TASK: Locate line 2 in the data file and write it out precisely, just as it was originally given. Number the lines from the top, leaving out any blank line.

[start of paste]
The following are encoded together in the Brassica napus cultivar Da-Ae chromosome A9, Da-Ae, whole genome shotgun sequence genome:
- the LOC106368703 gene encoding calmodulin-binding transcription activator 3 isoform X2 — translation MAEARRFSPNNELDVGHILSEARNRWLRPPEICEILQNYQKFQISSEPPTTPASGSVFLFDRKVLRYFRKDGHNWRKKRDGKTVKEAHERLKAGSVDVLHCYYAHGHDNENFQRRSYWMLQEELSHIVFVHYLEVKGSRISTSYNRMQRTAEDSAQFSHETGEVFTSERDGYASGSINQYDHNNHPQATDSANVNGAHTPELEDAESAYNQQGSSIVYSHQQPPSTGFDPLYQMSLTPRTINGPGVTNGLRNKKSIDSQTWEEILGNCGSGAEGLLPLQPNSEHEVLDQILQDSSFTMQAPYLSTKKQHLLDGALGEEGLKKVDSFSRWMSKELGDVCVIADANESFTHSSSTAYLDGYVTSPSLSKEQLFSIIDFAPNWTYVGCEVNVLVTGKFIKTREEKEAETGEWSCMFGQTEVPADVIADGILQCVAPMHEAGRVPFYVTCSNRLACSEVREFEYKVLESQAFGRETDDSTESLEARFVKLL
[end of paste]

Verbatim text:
- the LOC106368703 gene encoding calmodulin-binding transcription activator 3 isoform X2 — translation MAEARRFSPNNELDVGHILSEARNRWLRPPEICEILQNYQKFQISSEPPTTPASGSVFLFDRKVLRYFRKDGHNWRKKRDGKTVKEAHERLKAGSVDVLHCYYAHGHDNENFQRRSYWMLQEELSHIVFVHYLEVKGSRISTSYNRMQRTAEDSAQFSHETGEVFTSERDGYASGSINQYDHNNHPQATDSANVNGAHTPELEDAESAYNQQGSSIVYSHQQPPSTGFDPLYQMSLTPRTINGPGVTNGLRNKKSIDSQTWEEILGNCGSGAEGLLPLQPNSEHEVLDQILQDSSFTMQAPYLSTKKQHLLDGALGEEGLKKVDSFSRWMSKELGDVCVIADANESFTHSSSTAYLDGYVTSPSLSKEQLFSIIDFAPNWTYVGCEVNVLVTGKFIKTREEKEAETGEWSCMFGQTEVPADVIADGILQCVAPMHEAGRVPFYVTCSNRLACSEVREFEYKVLESQAFGRETDDSTESLEARFVKLL